Significant group differences were found for number of FHR accelerations, non-reactive NST, and BPP scores (all Ps < 0.05). There were no significant group differences before time of dosing. Significant decreases (all Ps < 0.05) occurred from pre- to post-dose assessment for mean FHR, FHR accelerations, reactive NST, and fetal movement. The decrease in accelerations and reactive NST were only significant for fetuses in the methadone group and this resulted in a significantly lower likelihood of a reactive NST compared to fetuses in the buprenorphine group.
Conclusion
Buprenorphine compared with methadone appears to result in less suppression of mean fetal heart rate, fetal heart rate reactivity, and the biophysical profile score after medication dosing and provide support for the relative safety of buprenorphine when fetal indices are considered as part of the complete risk-benefit ratio.
doi:10.1111/j.1360-0443.2012.04037.x
PMCID: PMC4277183  PMID: 23106925
fetal; opiates; biophysical profile; heart rate; tbc
15.  The Post-Repeal Eclipse in Knowledge About The Harmful Effects of Alcohol 
Addiction (Abingdon, England)  1993;88(6):729-744.
National Prohibition in the USA (1919 to 1933) was followed by an era in which medical scientists played an important role in minimizing the harmful effects of alcohol. Cirrhosis, cardiomyopathy, adverse fetal effects, and esophageal cancer are examples of alcohol-related health problems that were well known at the beginning of the 20th century but were dismissed during the late 1930’s and early 1940’s, only to be rediscovered during the 1960’s and afterwards. This eclipse in knowledge occurred because of skepticism about earlier claims that had been made in the name of scientific temperance and, most importantly, because of changing standards for medical evidence. The paradigm for disease causation that gave birth to modern medicine was based on microbiology and reinforced by hormone and nutrition discoveries. Most alcohol-related health problems are poorly explained by this paradigm. The more recent epidemiologic paradigm for noninfectious disease is more applicable to the health risks associated with heavy drinking. A transformation of knowledge about alcohol’s relationship to disease has occurred.
PMCID: PMC4273899  PMID: 8329965
16.  Effect of HCV status on liver enzymes in opioid-dependent pregnant women maintained on opioid-agonist medication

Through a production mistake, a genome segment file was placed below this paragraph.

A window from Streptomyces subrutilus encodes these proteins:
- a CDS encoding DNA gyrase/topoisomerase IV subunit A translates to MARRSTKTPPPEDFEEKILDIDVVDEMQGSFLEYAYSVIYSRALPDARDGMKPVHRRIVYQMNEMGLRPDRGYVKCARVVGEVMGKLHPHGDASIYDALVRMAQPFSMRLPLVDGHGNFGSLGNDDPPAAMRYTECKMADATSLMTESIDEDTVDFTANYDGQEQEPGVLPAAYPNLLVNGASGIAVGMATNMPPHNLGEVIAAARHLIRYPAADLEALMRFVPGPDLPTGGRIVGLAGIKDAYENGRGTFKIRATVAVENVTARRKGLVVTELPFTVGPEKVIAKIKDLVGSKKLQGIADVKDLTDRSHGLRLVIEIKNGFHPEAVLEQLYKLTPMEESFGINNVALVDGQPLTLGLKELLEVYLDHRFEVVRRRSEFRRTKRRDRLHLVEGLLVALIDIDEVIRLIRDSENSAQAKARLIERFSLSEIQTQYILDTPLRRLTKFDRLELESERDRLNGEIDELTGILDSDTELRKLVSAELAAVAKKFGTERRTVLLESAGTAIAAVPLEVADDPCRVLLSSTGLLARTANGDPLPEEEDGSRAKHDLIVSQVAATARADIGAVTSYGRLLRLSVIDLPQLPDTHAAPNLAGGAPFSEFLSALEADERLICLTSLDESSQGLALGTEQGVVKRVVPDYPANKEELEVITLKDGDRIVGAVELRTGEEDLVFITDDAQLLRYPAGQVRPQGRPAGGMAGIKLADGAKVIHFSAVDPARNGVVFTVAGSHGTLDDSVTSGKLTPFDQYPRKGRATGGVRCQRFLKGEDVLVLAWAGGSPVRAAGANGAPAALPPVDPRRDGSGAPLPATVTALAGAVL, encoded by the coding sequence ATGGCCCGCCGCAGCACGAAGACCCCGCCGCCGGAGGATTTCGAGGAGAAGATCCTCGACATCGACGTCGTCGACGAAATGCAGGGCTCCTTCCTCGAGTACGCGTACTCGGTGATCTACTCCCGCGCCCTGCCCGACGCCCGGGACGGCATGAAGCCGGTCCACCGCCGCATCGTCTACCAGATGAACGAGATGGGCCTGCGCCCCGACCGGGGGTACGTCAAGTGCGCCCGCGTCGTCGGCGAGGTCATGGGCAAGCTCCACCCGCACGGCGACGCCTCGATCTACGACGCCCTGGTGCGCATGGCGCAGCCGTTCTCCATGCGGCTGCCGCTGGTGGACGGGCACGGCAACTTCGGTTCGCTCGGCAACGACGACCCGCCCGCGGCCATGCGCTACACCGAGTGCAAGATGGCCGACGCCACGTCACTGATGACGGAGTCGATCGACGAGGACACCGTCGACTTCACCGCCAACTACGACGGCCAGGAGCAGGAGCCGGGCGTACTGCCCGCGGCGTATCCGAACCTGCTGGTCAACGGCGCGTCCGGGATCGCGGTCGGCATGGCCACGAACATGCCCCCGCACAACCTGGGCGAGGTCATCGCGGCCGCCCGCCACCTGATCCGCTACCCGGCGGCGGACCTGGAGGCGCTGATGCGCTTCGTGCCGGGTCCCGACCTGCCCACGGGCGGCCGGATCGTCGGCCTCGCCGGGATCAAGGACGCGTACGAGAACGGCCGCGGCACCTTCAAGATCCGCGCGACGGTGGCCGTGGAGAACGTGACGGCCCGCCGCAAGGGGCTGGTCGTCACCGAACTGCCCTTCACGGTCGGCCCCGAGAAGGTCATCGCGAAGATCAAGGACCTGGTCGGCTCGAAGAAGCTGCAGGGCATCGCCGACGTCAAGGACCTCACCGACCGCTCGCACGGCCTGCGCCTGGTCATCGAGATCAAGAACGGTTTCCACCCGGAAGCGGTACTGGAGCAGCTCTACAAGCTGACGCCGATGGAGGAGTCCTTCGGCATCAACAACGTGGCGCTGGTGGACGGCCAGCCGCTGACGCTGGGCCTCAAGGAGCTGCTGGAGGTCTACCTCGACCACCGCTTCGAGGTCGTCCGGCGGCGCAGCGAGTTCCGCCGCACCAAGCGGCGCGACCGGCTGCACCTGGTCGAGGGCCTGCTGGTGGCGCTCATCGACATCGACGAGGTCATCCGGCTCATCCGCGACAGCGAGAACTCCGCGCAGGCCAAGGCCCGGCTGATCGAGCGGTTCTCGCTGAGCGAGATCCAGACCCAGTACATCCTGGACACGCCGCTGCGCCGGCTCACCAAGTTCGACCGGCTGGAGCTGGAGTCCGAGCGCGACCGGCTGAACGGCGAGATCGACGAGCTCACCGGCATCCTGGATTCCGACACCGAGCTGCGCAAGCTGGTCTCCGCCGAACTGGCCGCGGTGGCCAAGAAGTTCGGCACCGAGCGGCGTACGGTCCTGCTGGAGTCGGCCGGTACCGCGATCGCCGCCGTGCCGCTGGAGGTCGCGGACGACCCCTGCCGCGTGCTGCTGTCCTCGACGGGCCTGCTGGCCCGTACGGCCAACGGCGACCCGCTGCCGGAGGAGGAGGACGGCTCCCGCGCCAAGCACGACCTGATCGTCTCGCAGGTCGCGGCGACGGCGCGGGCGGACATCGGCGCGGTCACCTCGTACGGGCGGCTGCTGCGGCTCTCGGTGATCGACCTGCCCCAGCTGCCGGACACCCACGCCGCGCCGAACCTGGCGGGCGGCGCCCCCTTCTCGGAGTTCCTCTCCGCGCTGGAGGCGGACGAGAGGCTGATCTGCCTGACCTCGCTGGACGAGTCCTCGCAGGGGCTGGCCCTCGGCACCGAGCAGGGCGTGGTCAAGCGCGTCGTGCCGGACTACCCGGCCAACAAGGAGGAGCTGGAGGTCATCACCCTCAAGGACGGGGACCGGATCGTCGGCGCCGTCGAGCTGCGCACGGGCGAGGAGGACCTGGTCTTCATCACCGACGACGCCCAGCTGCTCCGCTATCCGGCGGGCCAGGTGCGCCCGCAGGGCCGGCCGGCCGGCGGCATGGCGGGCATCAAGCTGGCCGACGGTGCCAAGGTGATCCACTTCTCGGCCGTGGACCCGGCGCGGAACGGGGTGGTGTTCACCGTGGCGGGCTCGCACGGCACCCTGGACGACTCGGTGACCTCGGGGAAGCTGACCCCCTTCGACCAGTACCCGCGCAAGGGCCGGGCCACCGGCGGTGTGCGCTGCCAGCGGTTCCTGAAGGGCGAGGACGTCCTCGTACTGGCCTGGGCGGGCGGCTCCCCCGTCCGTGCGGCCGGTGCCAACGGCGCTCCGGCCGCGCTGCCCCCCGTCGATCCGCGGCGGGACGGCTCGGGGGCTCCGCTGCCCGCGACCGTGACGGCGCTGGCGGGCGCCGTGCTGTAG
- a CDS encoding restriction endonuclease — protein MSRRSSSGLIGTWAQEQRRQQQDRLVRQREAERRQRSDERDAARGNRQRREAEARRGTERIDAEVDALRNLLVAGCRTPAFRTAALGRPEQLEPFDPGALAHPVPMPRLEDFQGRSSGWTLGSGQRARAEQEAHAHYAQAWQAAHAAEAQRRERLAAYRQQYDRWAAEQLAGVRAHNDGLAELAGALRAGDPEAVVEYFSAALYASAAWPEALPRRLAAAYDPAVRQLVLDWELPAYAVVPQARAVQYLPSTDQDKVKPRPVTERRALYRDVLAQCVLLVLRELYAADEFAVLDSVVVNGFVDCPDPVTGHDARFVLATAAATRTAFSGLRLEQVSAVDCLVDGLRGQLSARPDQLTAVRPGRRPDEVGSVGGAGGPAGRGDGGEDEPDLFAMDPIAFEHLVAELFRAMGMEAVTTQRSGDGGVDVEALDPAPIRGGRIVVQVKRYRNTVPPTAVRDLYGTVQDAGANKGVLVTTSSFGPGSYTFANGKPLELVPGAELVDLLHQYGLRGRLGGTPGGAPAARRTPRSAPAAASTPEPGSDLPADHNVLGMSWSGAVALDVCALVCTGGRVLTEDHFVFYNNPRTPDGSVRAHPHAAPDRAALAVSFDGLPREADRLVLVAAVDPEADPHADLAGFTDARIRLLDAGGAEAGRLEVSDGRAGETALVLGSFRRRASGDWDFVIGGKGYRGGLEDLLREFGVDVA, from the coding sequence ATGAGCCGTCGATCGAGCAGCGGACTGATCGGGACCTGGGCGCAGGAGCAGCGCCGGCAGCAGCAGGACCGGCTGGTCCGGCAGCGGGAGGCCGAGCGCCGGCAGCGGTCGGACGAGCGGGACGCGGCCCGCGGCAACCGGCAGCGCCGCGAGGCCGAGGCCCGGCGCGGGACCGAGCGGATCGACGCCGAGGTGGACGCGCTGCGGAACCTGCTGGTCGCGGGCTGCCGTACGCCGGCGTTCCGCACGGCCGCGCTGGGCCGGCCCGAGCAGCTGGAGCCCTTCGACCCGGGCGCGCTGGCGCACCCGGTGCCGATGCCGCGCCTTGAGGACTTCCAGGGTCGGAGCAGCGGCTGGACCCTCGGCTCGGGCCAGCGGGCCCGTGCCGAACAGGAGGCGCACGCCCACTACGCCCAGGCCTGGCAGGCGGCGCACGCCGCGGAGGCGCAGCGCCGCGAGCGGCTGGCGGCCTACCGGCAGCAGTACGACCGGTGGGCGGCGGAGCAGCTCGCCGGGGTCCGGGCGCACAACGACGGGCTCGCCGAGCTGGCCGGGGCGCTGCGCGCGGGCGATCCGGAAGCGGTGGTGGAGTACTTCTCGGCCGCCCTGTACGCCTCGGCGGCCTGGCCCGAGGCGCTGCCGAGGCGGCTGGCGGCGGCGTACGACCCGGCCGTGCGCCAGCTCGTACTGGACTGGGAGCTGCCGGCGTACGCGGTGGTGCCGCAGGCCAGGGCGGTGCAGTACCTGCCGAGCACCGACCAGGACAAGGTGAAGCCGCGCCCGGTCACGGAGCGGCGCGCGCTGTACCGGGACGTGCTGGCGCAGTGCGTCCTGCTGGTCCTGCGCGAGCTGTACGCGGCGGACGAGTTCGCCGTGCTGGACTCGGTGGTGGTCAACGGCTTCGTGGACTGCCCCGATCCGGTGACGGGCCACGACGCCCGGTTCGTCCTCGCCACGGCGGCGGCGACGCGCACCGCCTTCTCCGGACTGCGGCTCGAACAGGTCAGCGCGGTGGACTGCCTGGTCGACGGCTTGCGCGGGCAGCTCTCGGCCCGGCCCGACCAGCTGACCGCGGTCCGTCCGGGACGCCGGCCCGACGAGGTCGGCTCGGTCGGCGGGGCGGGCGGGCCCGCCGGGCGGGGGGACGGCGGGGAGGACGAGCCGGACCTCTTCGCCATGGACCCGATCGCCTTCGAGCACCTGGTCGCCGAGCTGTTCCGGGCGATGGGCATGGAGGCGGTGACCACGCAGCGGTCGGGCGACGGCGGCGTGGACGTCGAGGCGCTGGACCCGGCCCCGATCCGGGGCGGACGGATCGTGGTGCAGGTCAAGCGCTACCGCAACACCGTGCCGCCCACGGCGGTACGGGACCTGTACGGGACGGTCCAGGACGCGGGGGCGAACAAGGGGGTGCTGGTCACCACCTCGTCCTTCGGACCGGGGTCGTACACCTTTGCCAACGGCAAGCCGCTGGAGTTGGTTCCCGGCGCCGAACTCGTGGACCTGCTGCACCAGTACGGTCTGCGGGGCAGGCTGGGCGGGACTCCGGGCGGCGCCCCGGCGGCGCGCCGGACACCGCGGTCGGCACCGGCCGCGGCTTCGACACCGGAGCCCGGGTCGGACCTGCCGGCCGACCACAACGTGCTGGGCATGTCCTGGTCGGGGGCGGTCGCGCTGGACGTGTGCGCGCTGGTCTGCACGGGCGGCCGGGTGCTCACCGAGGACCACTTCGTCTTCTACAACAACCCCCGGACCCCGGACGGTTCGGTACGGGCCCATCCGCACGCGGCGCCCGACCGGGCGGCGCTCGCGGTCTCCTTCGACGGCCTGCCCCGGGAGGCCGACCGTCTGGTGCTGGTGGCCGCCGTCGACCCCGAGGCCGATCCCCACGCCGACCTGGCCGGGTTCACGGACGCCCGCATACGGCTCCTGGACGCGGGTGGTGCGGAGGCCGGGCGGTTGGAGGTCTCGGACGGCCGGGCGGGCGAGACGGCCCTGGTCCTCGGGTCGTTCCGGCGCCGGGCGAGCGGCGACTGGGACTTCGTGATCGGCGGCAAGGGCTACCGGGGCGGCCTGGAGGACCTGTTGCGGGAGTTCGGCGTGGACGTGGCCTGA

Addiction (Abingdon, England)  2012;107(0 1):91-97.
Aim
To examine hepatic enzyme test results throughout the course of pregnancy in women maintained on methadone or buprenorphine.
Design
Participants were randomized to either methadone or buprenorphine maintenance. Blood chemistry tests, including liver transaminases and HCV status, were determined every four weeks and once postpartum. As part of a planned secondary analysis, generalized mixed linear models were conducted with aspartate aminotransferase (AST), alanine aminotransferase (ALT) and gamma-glutamyl transferase (GGT) as the dependent variables.
Setting
Six United States sites and one European site that provided comprehensive treatment to pregnant opioid-dependent women.
Participants
n = 175 opioid-dependent pregnant women enrolled in the Maternal Opioid Treatment: Human Experimental Research (MOTHER) study.
Findings
ALT, AST, and GGT levels decreased for all subjects across pregnancy trimesters, rising slightly postpartum. Hepatitis C (HCV)-positive subjects exhibited higher transaminases at all time points compared to HCV-negative subjects, regardless of medication condition. Both HCV-positive and negative buprenorphine-maintained participants exhibited lower GGT levels than those who were methadone-maintained.
Conclusions
Neither methadone nor buprenorphine appear to have adverse hepatic effects in the treatment of pregnant opioid-dependent women.
doi:10.1111/j.1360-0443.2012.04043.x
PMCID: PMC4268861  PMID: 23106931
tbc
17.  Predicting Treatment for Neonatal Abstinence Syndrome in Infants Born to Women Maintained on Opioid Agonist Medication 
Addiction (Abingdon, England)  2012;107(0 1):45-52.
Aim
To identify factors that predict the expression of neonatal abstinence syndrome (NAS) in infants exposed to methadone or buprenorphine in utero.
Design and Setting
Multi-site randomized clinical trial in which infants were observed for a minimum of 10 days following birth, and assessed for NAS symptoms by trained raters.
Participants
n = 131 infants born to opioid dependent mothers, 129 of which were available for NAS assessment.
Measurements
Generalized linear modeling was performed using maternal and infant characteristics to predict: peak NAS score prior to treatment, whether an infant required NAS treatment, length of NAS treatment, and total dose of morphine required for treatment of NAS symptoms.
Findings
53% of the sample (68 infants) required treatment for NAS. Lower maternal weight at delivery, later estimated gestational age (EGA), maternal use of selective serotonin reuptake inhibitors (SSRIs), vaginal delivery, and higher infant birth weight predicted higher peak NAS scores. Higher infant birth weight and greater maternal nicotine use at delivery predicted receipt of NAS treatment for infants. Maternal use of SSRIs, higher nicotine use, and fewer days of study medication received also predicted total dose of medication required to treat NAS symptoms. No variables predicted length of treatment for NAS.